“They say that from all the wilayats there are 5,000 tons of waste, combining all kinds of biodegradable waste, per day. We have proven that it’s possible to convert it to biogas and we have enough quantity of waste that can supplement the energy so it could be one of the sources.”
This kind of project would also improve aesthetics (ridding the landfills of unsightly garbage) and enhance the environment.
Crescent Petroleum – in the post Saddam Hussein era – could now very well be equipped to enter Egypt’s oil and natural gas exploration field. Indeed, according to the Director of Exploration and Production at Crescent Petroleum, Abdulla Al-Qadi, discussions are taking place with the Ministry of Petroleum as a way forward of gaining an insight into the potential opportunities for entering the Egyptian market.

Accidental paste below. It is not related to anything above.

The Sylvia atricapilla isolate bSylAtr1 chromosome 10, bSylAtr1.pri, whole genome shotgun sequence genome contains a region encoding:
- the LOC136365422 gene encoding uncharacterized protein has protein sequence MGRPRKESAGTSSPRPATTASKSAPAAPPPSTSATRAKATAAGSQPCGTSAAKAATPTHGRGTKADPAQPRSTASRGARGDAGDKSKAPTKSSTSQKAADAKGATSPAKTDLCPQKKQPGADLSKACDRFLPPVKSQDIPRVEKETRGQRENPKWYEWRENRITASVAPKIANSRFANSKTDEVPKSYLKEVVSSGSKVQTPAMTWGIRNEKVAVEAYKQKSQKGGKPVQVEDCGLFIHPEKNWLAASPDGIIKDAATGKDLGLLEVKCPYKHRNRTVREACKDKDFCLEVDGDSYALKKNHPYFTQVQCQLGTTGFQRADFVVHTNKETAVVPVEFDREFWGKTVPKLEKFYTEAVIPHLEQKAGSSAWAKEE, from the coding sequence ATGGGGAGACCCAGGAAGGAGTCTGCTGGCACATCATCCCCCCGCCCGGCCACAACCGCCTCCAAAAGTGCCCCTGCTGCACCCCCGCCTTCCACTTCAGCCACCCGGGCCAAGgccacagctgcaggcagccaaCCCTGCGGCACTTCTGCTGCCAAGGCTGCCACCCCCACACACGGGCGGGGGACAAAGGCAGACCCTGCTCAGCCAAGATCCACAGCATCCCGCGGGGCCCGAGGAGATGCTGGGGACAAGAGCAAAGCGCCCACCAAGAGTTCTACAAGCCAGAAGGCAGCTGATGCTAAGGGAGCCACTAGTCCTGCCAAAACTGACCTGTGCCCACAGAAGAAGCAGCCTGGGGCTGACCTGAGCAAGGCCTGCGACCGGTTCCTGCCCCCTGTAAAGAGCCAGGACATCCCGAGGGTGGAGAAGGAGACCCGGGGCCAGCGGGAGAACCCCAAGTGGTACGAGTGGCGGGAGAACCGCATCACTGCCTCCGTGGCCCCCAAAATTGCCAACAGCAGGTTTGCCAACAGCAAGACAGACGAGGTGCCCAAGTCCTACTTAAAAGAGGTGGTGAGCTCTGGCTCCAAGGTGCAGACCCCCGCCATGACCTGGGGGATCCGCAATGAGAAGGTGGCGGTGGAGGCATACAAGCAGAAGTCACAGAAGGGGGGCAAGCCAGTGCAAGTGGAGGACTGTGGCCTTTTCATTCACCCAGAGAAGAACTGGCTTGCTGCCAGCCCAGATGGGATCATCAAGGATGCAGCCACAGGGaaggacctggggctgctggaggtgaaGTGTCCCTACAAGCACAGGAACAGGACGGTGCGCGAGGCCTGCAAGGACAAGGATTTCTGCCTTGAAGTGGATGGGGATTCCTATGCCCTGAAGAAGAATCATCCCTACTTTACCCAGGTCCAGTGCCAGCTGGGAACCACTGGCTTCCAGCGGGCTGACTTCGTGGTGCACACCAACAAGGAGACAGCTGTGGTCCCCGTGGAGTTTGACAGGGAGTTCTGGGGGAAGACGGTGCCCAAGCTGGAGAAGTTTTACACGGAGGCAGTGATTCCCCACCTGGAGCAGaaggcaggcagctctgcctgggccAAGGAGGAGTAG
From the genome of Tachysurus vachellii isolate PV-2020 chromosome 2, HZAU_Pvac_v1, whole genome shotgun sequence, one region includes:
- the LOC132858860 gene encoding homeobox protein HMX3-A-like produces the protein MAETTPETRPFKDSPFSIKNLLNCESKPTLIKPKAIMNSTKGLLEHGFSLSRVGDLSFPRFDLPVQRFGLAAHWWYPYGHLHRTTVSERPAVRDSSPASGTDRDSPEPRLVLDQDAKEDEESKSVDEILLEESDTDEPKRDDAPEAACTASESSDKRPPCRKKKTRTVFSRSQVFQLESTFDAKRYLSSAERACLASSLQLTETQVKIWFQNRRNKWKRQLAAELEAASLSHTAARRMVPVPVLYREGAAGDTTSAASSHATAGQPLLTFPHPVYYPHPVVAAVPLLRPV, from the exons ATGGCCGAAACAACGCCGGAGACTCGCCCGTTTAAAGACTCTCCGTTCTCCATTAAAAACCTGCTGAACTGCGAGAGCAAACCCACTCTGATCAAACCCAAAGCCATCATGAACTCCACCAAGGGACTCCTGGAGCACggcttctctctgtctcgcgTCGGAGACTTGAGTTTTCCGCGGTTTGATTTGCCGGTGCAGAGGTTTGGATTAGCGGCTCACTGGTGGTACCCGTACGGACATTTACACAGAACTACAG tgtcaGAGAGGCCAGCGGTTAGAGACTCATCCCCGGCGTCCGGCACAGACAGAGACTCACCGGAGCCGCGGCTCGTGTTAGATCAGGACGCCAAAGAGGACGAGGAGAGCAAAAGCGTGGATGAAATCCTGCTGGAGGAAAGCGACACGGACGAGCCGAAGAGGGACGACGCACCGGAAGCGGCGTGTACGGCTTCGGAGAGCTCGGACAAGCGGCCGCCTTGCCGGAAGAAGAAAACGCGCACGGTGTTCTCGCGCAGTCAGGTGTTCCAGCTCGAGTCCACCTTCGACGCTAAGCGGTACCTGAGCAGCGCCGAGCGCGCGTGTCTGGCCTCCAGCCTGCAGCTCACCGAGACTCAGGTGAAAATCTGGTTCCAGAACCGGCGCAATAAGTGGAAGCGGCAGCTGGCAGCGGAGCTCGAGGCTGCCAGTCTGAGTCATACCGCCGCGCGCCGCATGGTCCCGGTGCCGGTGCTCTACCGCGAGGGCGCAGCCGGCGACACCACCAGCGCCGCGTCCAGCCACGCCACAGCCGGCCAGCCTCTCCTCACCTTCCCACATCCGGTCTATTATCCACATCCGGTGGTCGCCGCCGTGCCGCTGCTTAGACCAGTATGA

Al-Qadi did however express concern about investments in Egypt, calling it “challenging.” But having said that, he still believes that long-term, making an investment in Egypt will actually end up being very positive for Crescent Petroleum and indeed Egypt as a whole.
There has been a trust built up since the Egyptian government never breached any terms of its agreement with Emirati companies. A trust – since then – has been formed and because of that there was investment from a range of Gulf states.